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The Boris Karloff Collection [Import] [Import USA Zone 1]

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Détails sur le produit

  • Acteurs : Basil Rathbone, Boris Karloff, Barbara O'Neil, Ian Hunter, Vincent Price
  • Réalisateurs : George Waggner, Joseph Pevney, Lloyd Corrigan, Nathan Juran, Rowland V. Lee
  • Scénaristes : George Waggner, Curt Siodmak, Edward Locke
  • Format : Coffret, Dolby, Plein écran, Sous-titré, NTSC, Import
  • Audio : Anglais (Dolby Digital 2.0 Mono)
  • Sous-titres : Anglais, Français
  • Région : Région 1 (USA et Canada). Ce DVD ne pourra probablement pas être visualisé en Europe. Plus d'informations sur les formats DVD/Blu-ray.
  • Rapport de forme : 1.33:1
  • Nombre de disques : 3
  • Studio : Universal Studios
  • Date de sortie du DVD : 19 septembre 2006
  • Moyenne des commentaires client : 4.0 étoiles sur 5  Voir tous les commentaires (1 commentaire client)
  • ASIN: B000FWHW8Q
  • Classement des meilleures ventes d'Amazon: 108.081 en DVD & Blu-ray (Voir les 100 premiers en DVD & Blu-ray)
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Descriptions du produit

4 PELÍCULAS COMPLETAS EN DOS DVD’S •El Castillo De Frankenstein •El Gorila •Vudu Mortal •La Venganza Del Ahorcado --Ce texte fait référence à une édition épuisée ou non disponible de ce titre.

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Format: DVD
If Peter Lorre (Rosenberg, Austria-Hungary [now Ruzomberok, Slovakia]) can be Mr. Moto "Mr. Moto's Last Warning (1939)," then Boris Karloff (Camberwell, London, England, UK) can be Mr. Wong. Boris appears in more than 160 films and videos.

Actually these films are quite entertaining. They are also some of his more obscure films but it is worth purchasing as a set.

Night Key (1937) David Mallory
Tower of London (1939) Mord
The Climax (1944) Dr. Friedrich Hohner
The Strange Door (1951) Voltan
The Black Castle (1952) Dr. Meissen

See my individual reviews.

There are larger Karloff collections

The Val Lewton Horror Collection (Cat People / The Curse of the Cat People / I Walked with a Zombie / The Body Snatcher / Isle of the Dead / Bedlam / The Leopard Man / The Ghost Ship / The Seventh Victim / Shadows in the Dark)
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Commentaires client les plus utiles sur Amazon.com (beta)

Amazon.com: 67 commentaires
66 internautes sur 69 ont trouvé ce commentaire utile 
5 stars for "Tower of London" various stars for the other films in the set 14 août 2006
Par Wayne Klein - Publié sur Amazon.com
Format: DVD
Not to be confused with the other Karloff collection this is the one to get. All the films here look extremely good. Occasionally specks and dirt appear but it's rare . Of all the films here "The Black Castle" looks a bit inconsistent but overall looks quite good. "The Climax" has deep rich color capturing the original Technicolor hues although flesh tones appear to be off a tad and probably should have been color corrected. Audio goods good with no distortion and dialogue is clear on all the films. Extras include the original theatrical trailers and nothing else.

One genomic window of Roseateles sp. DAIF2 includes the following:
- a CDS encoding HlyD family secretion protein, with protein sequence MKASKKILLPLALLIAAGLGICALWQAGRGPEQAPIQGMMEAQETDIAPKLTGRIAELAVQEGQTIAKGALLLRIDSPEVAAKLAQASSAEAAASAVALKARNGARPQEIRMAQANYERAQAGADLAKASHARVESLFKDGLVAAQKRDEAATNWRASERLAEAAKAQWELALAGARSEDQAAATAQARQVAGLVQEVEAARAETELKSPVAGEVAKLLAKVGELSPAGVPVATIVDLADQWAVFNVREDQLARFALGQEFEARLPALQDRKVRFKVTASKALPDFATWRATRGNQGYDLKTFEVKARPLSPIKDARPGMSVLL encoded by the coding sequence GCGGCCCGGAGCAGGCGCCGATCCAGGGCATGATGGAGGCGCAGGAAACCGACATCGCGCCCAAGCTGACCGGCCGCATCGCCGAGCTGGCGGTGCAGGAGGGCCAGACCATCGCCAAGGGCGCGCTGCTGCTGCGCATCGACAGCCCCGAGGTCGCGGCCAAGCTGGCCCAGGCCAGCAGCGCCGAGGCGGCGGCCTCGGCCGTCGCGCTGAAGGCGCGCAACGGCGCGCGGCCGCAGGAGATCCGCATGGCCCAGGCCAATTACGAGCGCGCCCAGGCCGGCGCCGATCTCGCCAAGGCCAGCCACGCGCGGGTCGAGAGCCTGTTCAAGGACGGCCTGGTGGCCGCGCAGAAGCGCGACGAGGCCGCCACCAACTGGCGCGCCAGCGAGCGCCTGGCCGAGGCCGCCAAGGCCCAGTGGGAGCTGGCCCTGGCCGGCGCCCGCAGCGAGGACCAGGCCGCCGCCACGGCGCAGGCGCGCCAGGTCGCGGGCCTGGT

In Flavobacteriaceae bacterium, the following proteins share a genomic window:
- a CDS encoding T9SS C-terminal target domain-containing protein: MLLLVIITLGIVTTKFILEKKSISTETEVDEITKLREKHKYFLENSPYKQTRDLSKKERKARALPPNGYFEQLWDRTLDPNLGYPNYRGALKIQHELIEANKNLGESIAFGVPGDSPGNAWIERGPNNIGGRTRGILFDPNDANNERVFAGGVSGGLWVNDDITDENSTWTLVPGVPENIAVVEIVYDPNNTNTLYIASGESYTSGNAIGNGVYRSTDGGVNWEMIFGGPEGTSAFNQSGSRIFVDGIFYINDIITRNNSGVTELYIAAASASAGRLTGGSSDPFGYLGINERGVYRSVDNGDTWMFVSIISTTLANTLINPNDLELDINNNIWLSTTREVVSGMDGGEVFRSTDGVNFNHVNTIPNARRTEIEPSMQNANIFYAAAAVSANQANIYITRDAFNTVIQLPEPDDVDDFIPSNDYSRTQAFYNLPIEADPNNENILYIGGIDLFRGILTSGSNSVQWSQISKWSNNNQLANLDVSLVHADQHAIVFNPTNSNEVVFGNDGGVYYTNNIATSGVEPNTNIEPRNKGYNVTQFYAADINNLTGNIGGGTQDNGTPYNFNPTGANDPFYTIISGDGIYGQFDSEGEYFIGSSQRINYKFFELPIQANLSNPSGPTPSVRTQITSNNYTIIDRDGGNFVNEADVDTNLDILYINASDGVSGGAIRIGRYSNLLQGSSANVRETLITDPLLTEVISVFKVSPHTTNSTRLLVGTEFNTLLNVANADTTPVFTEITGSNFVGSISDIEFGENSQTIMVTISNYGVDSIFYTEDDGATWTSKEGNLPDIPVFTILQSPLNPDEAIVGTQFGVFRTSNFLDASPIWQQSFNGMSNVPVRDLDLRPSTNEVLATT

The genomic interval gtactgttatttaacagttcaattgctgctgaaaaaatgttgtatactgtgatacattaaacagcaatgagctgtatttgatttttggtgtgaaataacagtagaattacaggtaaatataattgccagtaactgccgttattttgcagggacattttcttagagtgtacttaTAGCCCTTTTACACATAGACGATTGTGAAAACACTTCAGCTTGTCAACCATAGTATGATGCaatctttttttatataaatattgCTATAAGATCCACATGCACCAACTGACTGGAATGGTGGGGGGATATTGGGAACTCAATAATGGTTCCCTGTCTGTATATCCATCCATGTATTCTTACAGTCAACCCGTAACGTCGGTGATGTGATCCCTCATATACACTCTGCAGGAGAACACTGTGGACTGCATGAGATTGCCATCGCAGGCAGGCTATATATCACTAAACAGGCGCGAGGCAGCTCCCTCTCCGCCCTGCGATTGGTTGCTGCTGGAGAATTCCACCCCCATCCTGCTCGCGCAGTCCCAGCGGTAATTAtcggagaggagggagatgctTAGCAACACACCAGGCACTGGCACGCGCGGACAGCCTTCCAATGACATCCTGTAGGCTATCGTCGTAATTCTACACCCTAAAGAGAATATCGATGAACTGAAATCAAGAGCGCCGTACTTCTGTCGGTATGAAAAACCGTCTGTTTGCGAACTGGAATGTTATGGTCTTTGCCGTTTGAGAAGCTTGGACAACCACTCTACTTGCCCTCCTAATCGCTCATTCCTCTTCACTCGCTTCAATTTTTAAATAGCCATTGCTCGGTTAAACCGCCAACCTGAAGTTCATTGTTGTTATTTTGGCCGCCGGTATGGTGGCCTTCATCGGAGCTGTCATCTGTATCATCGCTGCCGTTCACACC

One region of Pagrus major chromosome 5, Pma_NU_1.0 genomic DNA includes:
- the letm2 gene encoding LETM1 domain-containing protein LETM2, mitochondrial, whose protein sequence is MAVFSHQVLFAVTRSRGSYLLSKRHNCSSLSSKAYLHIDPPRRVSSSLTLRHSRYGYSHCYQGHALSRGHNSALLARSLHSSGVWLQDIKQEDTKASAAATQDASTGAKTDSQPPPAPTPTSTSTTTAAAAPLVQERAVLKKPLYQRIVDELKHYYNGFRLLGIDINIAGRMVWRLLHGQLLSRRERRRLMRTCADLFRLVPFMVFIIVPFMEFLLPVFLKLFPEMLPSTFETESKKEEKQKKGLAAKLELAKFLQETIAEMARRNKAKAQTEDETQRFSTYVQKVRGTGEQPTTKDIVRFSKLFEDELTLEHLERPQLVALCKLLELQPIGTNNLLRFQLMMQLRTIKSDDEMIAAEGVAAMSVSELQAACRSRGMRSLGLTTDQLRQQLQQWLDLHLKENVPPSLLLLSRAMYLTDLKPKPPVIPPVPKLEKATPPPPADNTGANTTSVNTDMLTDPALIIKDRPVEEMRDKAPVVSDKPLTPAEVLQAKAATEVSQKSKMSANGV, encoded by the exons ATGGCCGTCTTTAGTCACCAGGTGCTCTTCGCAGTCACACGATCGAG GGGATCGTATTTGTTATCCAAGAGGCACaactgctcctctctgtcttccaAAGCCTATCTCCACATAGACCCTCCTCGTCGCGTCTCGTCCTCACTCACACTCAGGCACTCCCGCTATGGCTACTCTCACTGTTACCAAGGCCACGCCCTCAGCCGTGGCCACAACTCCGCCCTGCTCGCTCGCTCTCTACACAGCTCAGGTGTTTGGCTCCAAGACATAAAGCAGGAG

"Tower of London" features Karloff in top form with Vincent Price appearing in one of his earliest film roles. Using the sets for "Son of Frankenstein" director Roland V. Lee tells the infamous story of King Richard III. Karloff plays Mort his club footed assistant and the executioner who kills those in the line of succession so that Richard can reach the throne. This features one of Karloff's finest performances from the 30's as Mort the Executioner. Rathbone and Price are also both terrific in their performances as well. This film certainly deserved an audio commentary but doesn't get one.

"The Black Castle" features Karloff with Lon Chaney Jr. with the real heavy being played by Stephen McNally. Sir Richard Burton (Richard Greene) investigates the disappearence of two of his friends. He suspects that Count Von Bruno (McNally) has murdered them. Karloff plays the court physician with Chaney playing a giant mute named Gargon. Director Nathan Juran ("The 7th Voyage of Sinbad")gets the most atmosphere out of this b-movie minor classic. Writer Jerry Sackheim creates an appealing script with witty dialogue (as he did on "The Strange Door")borrowing liberally from other films. Karloff's role in the film is small but memorable and sympathetic.

In "The Climax" Dr. Hohner (Karloff)plays a theater physician with a mysterious past. It seems he murdered his mistress who was the star soprano years before. When a young beautiful rising opera star appears she reminds Hohner of his mistress and he becomes obsessed with making her his own private songbird if not that he's prepared to murder her. Directed by George Waggner ("The Wolf Man", "Frankenstein Meets the Wolf Man")it's a period piece that will appeal to some Karloff fans. It's more melodrama than horror.

Originally "The Climax" was thought of as a thriller to follow up the Claude Rains version of "Phantom of the Opera" by its producer/director George Waggner ("The Wolf Man"). Using the same standing sets as "Phantom" the film has much larger production values than the budget for the film and looks terrific in this transfer. Fans should be aware that like "Phantom" there's a lot of singing (it is, after all, set in the world of opera). "The Climax" will be an acquired taste for Karloff fans as he's not front and center.